An autonomous shuttle service will be up and running in New York City by the second quarter of 2019.
The Verge reports that Boston self-driving company Optimus Ride will introduce a number of its autonomous shuttles to the Brooklyn Navy Yard, a factory complex which employs around 8500 people. The service will be open to those that work at the site’s various businesses and also offer rides to passengers of the East River Ferry service, which will soon establish a new dock at the Navy Yard.
Unlike other states, New York has very strict regulations regarding self-driving vehicles. As a matter of fact, the state has previously required testing companies to have a police escort at all times if developing autonomous prototypes on local streets.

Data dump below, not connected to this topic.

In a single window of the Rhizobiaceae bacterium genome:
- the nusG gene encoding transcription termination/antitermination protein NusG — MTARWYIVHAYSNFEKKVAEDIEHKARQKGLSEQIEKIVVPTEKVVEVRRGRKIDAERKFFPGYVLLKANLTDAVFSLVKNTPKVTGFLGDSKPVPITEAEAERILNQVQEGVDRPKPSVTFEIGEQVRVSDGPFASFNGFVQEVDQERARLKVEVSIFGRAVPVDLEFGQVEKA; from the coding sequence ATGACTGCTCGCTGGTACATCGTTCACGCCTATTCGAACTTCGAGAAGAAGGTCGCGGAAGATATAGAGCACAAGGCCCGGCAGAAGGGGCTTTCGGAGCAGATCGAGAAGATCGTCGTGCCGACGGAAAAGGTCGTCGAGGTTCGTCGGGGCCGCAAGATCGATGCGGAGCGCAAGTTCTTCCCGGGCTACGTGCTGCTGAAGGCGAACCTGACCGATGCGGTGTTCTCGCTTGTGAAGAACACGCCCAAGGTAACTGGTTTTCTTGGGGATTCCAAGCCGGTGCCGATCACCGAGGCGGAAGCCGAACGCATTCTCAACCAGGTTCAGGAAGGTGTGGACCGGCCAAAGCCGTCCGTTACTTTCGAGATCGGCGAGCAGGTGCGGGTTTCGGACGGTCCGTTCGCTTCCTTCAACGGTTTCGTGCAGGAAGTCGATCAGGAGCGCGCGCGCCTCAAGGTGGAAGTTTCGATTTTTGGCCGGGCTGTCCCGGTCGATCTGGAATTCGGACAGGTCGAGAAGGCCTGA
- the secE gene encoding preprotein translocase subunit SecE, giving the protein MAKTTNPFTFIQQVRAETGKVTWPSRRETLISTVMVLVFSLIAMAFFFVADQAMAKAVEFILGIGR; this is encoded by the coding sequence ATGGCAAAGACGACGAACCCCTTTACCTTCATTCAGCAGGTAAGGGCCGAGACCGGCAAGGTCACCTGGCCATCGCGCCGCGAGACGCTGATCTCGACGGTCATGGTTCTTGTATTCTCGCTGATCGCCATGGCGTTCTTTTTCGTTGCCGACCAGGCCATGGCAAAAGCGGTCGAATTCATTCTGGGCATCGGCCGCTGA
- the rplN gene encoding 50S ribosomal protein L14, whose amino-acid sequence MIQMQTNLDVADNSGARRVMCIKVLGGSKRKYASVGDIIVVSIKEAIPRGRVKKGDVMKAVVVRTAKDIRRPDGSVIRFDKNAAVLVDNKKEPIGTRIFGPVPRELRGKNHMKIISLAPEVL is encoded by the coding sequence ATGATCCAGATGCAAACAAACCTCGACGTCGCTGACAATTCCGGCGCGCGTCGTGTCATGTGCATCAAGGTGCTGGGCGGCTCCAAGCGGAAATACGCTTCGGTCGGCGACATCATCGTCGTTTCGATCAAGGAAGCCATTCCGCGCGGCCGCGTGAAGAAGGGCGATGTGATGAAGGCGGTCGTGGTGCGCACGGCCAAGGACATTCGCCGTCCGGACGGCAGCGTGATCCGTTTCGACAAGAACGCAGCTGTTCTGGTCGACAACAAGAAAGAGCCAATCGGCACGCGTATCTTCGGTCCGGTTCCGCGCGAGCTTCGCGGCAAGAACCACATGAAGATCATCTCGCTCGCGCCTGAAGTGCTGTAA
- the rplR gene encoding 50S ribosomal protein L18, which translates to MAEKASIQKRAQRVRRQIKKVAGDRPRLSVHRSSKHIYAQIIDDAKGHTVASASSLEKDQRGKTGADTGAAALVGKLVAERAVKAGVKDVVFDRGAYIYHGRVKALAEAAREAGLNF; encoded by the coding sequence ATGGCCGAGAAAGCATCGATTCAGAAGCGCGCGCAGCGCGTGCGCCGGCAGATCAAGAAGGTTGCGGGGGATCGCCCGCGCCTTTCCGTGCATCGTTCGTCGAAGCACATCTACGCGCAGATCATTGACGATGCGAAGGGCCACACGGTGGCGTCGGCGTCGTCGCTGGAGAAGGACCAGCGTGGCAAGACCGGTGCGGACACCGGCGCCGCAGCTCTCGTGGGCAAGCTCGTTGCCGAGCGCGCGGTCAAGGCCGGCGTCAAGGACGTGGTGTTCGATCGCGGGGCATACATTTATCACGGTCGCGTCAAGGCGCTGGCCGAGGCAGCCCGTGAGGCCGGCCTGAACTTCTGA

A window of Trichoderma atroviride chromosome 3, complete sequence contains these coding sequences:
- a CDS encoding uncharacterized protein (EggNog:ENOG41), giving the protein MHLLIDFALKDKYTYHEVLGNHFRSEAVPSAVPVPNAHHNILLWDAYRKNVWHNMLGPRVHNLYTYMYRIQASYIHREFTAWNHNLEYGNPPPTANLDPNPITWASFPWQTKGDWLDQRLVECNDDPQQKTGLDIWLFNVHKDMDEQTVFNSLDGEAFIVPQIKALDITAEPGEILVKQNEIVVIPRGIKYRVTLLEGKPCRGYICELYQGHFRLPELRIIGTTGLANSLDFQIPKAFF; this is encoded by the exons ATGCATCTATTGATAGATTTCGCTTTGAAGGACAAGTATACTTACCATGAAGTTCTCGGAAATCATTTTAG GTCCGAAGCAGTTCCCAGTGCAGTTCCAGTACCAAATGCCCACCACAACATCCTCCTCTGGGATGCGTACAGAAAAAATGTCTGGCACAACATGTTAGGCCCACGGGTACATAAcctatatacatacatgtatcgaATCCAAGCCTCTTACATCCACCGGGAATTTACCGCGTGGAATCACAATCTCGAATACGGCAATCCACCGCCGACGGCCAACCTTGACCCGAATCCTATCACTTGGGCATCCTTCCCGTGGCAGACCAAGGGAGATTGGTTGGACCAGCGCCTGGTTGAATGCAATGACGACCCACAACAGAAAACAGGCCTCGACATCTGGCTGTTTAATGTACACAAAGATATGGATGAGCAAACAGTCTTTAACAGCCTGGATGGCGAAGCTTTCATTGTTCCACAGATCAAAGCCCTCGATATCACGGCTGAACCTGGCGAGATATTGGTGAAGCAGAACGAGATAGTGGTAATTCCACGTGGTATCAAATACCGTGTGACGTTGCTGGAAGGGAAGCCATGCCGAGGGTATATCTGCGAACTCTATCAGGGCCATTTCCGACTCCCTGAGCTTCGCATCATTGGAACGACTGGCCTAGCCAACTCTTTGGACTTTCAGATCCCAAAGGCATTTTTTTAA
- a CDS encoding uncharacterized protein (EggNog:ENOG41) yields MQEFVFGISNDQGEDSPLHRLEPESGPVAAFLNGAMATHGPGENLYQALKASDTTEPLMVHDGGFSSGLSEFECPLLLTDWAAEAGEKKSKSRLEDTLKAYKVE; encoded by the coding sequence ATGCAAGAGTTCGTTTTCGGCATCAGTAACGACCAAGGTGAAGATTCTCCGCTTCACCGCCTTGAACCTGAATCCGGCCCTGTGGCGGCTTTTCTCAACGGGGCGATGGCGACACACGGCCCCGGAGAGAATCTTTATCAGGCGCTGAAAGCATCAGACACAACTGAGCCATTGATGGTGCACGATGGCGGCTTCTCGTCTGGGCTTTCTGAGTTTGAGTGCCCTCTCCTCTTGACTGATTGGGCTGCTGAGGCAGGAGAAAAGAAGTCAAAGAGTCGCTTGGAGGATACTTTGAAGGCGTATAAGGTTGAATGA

New York City Mayor Bill de Blasio is an outspoken critic of self-driving vehicles, but a spokesperson for the mayor, Seth Stein, said Optimus Ride can legally operate its autonomous shuttle service.
“If this pilot abides by insurance and other non-traffic laws and remains confined to the Brooklyn Navy Yard — which is private — then it can operate. The Mayor has voiced his strong opposition to testing a new technology on our busy streets.”
Making workers’ lives that little bit easier
Optimus Ride has also announced plans to provide ride-hailing trips to residents of Northern California’s Paradise Valley retirement community.
“The fleet of self-driving vehicles at the Brooklyn Navy Yard and Paradise Valley estates will increase throughout the deployment period,” a spokesperson for the company said.
“Optimus Ride utilizes Neighborhood Electric Vehicles (NEVs) that are designed for operating in environments of 25 mph. Optimus Ride is vehicle agnostic and can integrate our self-driving technologies into any vehicle type.”